In the middle of downtown Port au Prince sit quite a few monuments to Haiti’s early history: statues commemorating founders of the nation such as Jean-Jacques Dessalines and Henri Christophe; an unfinished tower which was meant to commemorate the country’s liberation from slavery at the 200th anniversary of the nation’s founding (1804); the marble-fronted three-sided column with texts from Haiti’s first constitution, drafted in 1801 by Toussaint Louverture, who is my personal most-want-to-meet person from history, along with Queen Elizabeth the first.
Also in the heart of town is the MUPANAH, musee du pantheon national d’Haiti. (It’s the building with the tiled mosaic features – the museum is underneath those unique skylights.) This fantastic site is both a truly interesting museum with displays on Haiti’s history from the native-American era to the present — and also a symbolic pantheon (guides tell us the actual earthly remains aren’t there, more sort of symbols or something – I haven’t asked for specifics) to four of the most important early leaders and founders: Tousaint, Dessalines, and Christophe, along with Alexandre Petion. Which bring us to the numbers game.
On a wall at the end are photos or paintings of nearly all the heads of state in Haiti’s history. Having now led groups of
international staff on downtown tours several times, always ending at the museum, I’m digging into more of the details. Last time, I read all the details under some of the presidents’ photos, such as when the Palais Nationale was built — the 1880s if I recall right. (That’s the president’s palace, which was badly damaged in 2010 and not yet functional again.) I also did some counting, looking for other ways to frame this nation’s complex, impressive and at times rather depressing history. How many elected presidents has Haiti had? 41. How many unelected heads of state and interim government councils or military juntas or councils of ministers has it had? 26.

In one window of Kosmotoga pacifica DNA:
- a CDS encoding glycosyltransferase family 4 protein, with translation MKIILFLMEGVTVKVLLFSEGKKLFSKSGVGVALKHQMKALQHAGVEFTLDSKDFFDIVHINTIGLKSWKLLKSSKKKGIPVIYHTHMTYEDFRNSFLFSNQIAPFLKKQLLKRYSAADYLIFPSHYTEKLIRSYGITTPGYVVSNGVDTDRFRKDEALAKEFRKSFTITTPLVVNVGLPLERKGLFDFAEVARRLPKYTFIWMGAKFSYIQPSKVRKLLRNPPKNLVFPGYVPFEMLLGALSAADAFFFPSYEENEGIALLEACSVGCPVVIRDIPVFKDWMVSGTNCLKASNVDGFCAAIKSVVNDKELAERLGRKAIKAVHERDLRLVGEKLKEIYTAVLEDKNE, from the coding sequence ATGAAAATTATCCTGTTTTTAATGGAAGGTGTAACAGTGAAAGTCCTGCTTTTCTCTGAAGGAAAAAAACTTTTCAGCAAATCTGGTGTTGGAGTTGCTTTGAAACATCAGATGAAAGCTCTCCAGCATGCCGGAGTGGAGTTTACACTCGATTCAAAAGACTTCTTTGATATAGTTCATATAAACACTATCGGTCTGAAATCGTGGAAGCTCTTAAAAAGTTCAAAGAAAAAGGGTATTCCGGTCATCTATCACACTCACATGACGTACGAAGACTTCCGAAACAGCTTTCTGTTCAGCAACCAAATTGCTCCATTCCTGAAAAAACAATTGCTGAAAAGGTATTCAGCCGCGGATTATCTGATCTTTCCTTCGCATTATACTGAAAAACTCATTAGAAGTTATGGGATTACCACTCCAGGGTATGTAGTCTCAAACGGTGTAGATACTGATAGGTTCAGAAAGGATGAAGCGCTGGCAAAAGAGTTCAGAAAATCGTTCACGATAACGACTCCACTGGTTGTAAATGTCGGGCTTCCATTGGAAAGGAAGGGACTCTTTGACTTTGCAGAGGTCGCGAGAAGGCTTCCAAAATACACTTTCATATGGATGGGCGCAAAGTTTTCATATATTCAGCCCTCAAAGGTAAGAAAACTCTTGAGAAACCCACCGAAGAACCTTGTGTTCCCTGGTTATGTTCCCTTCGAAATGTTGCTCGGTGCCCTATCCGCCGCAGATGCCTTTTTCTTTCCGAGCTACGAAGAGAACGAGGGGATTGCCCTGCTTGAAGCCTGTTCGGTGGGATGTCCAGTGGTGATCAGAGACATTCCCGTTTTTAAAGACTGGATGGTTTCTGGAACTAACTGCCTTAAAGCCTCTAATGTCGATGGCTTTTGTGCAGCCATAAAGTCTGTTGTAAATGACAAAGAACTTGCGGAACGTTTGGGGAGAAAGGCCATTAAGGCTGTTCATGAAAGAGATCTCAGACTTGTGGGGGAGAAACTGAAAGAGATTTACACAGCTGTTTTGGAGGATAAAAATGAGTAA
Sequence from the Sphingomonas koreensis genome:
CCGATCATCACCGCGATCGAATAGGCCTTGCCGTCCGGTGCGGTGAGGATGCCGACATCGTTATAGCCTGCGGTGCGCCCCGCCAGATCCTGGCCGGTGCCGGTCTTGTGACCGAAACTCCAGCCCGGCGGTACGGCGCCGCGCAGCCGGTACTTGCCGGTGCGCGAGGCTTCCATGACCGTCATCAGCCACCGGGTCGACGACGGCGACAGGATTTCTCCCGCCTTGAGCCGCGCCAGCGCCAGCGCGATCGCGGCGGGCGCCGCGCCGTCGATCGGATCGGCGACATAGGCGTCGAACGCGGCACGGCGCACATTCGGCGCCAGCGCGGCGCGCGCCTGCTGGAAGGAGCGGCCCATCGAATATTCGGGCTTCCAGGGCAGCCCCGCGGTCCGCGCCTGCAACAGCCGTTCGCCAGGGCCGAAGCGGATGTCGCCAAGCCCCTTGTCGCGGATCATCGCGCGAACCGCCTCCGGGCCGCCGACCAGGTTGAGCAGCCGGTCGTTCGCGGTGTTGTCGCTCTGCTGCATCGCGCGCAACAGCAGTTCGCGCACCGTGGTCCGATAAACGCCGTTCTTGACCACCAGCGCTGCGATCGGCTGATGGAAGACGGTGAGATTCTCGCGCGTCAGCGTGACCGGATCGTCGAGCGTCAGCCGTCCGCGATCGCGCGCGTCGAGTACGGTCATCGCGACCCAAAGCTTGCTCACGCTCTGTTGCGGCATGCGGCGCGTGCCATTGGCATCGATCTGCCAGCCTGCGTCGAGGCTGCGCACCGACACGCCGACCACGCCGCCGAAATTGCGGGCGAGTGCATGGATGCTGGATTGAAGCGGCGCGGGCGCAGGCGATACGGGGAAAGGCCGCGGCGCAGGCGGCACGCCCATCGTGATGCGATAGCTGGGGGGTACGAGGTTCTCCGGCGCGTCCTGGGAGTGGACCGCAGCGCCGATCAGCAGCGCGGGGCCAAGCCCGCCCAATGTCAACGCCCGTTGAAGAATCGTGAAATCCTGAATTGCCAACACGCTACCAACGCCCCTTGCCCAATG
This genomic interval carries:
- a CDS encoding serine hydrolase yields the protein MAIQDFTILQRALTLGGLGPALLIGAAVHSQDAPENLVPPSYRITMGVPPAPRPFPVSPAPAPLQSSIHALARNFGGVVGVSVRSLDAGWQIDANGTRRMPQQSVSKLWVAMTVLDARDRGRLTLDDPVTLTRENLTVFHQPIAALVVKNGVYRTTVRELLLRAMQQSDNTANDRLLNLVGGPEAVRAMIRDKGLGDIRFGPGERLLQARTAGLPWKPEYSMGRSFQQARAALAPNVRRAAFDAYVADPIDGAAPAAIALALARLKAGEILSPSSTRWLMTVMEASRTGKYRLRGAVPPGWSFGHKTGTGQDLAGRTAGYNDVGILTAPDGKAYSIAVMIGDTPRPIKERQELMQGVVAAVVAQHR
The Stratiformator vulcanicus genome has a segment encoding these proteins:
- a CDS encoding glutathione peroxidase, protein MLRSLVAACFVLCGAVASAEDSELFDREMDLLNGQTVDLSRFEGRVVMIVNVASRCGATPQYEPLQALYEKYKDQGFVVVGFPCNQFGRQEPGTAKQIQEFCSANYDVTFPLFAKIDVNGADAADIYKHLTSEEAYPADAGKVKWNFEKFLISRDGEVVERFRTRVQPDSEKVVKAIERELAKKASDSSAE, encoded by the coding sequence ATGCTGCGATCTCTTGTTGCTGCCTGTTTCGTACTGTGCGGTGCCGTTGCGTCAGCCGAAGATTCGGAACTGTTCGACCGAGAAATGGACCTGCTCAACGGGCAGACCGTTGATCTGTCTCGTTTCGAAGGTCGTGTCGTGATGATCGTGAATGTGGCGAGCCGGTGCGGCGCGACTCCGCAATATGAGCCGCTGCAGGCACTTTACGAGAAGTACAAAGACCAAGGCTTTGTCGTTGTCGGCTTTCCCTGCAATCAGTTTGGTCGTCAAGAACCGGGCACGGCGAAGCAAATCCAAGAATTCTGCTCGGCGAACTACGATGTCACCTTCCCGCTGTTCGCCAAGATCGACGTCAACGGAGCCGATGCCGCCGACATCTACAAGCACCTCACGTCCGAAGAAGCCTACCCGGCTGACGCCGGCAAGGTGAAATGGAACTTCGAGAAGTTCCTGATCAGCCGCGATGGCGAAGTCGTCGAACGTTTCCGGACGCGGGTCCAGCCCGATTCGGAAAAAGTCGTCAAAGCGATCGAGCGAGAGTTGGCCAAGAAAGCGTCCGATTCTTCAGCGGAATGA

Toussaint’s constitution was the first, in 1801. I’m sure it’s unique in human history as the very first time any constitution stated that slavery shall not exist. After all, Napoleon’s reaction when Toussaint sent him the draft for approval was to send hundreds of ships and tens of thousands of soldiers. Not hard to understand that the 400,000 or so self-liberated slaves here pretty much reacted to that with a “fuck you very much.” How many other constitutions? The total number of constitutions this country has known, starting with that 1801 version, is 23.
Most Haitians I’ve spoken with will explain that the US has invaded twice. The first was in 1915, an invasion which lasted until 1934. Like the more-recent US occupations of Iraq and Afghanistan, Haiti continued to have presidents and a government formally its own…but with a bunch of American soldiers toting guns around, you can imagine how empowered that government and its citizens felt, eh? (And let’s be honest about white American soldiers occupying a black republic in 1915 and how respectful they likely were?) In the 48 years prior to that first invasion, Haiti saw 22 heads of state. The second US invasion was 1994, when the marines marched in to restore an elected president (Bertrand Aristide) to power and remove a military government. In the years between 1986 and 1994, Haiti had seen 10 heads of state and provisional ruling councils. Progress is hard to build and continue, when governance can’t be stable and transition reliably, and when outside powers and groups wield such influence, or invade at will.
Obviously the nation, its people and its history are more than numbers. Obviously there are human families, individual human stories of success and frustration, failure and achievement woven into the 225 years since the only successful slave revolt in human history rose and burned down the first colonial plantations on the Plaine du Nord in 1791. The numbers are but one way in – an invitation for those wanting to explore more deeply to do so. At this time, in these weeks and months to come following Matthew’s unwelcome visit, I for one am trying to remember this.